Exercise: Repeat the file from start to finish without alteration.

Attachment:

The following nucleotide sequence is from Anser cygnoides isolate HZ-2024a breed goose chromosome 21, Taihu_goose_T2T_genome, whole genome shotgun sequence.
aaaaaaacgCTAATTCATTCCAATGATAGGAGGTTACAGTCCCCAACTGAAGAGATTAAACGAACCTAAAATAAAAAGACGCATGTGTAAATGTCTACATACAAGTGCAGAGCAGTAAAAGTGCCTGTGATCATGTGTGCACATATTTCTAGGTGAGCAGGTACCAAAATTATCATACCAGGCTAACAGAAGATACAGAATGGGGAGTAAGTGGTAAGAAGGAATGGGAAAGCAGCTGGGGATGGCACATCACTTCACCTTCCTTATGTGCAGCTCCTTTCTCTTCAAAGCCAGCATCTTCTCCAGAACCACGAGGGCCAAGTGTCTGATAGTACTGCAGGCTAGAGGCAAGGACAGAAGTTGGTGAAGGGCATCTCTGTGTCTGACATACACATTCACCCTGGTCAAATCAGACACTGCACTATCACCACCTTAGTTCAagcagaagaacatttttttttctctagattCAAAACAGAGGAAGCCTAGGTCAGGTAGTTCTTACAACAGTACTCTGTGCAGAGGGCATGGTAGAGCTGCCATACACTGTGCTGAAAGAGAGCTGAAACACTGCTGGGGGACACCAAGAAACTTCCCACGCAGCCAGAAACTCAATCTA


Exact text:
The following nucleotide sequence is from Anser cygnoides isolate HZ-2024a breed goose chromosome 21, Taihu_goose_T2T_genome, whole genome shotgun sequence.
aaaaaaacgCTAATTCATTCCAATGATAGGAGGTTACAGTCCCCAACTGAAGAGATTAAACGAACCTAAAATAAAAAGACGCATGTGTAAATGTCTACATACAAGTGCAGAGCAGTAAAAGTGCCTGTGATCATGTGTGCACATATTTCTAGGTGAGCAGGTACCAAAATTATCATACCAGGCTAACAGAAGATACAGAATGGGGAGTAAGTGGTAAGAAGGAATGGGAAAGCAGCTGGGGATGGCACATCACTTCACCTTCCTTATGTGCAGCTCCTTTCTCTTCAAAGCCAGCATCTTCTCCAGAACCACGAGGGCCAAGTGTCTGATAGTACTGCAGGCTAGAGGCAAGGACAGAAGTTGGTGAAGGGCATCTCTGTGTCTGACATACACATTCACCCTGGTCAAATCAGACACTGCACTATCACCACCTTAGTTCAagcagaagaacatttttttttctctagattCAAAACAGAGGAAGCCTAGGTCAGGTAGTTCTTACAACAGTACTCTGTGCAGAGGGCATGGTAGAGCTGCCATACACTGTGCTGAAAGAGAGCTGAAACACTGCTGGGGGACACCAAGAAACTTCCCACGCAGCCAGAAACTCAATCTA